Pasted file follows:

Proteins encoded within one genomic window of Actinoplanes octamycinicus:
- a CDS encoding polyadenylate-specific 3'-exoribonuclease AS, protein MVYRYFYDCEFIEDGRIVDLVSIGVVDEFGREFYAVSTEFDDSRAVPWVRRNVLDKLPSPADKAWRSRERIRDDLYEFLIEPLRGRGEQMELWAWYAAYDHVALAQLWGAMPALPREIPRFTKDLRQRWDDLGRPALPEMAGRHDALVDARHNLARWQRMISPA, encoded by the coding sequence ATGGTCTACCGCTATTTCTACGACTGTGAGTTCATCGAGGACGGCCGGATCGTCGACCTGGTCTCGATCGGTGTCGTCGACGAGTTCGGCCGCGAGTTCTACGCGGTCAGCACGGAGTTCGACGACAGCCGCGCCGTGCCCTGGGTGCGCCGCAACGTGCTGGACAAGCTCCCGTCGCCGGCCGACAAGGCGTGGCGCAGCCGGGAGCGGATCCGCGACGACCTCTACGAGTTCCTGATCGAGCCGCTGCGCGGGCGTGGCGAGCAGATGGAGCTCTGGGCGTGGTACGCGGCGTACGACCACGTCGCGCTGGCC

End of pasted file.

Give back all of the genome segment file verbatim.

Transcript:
Proteins encoded within one genomic window of Actinoplanes octamycinicus:
- a CDS encoding polyadenylate-specific 3'-exoribonuclease AS, protein MVYRYFYDCEFIEDGRIVDLVSIGVVDEFGREFYAVSTEFDDSRAVPWVRRNVLDKLPSPADKAWRSRERIRDDLYEFLIEPLRGRGEQMELWAWYAAYDHVALAQLWGAMPALPREIPRFTKDLRQRWDDLGRPALPEMAGRHDALVDARHNLARWQRMISPA, encoded by the coding sequence ATGGTCTACCGCTATTTCTACGACTGTGAGTTCATCGAGGACGGCCGGATCGTCGACCTGGTCTCGATCGGTGTCGTCGACGAGTTCGGCCGCGAGTTCTACGCGGTCAGCACGGAGTTCGACGACAGCCGCGCCGTGCCCTGGGTGCGCCGCAACGTGCTGGACAAGCTCCCGTCGCCGGCCGACAAGGCGTGGCGCAGCCGGGAGCGGATCCGCGACGACCTCTACGAGTTCCTGATCGAGCCGCTGCGCGGGCGTGGCGAGCAGATGGAGCTCTGGGCGTGGTACGCGGCGTACGACCACGTCGCGCTGGCC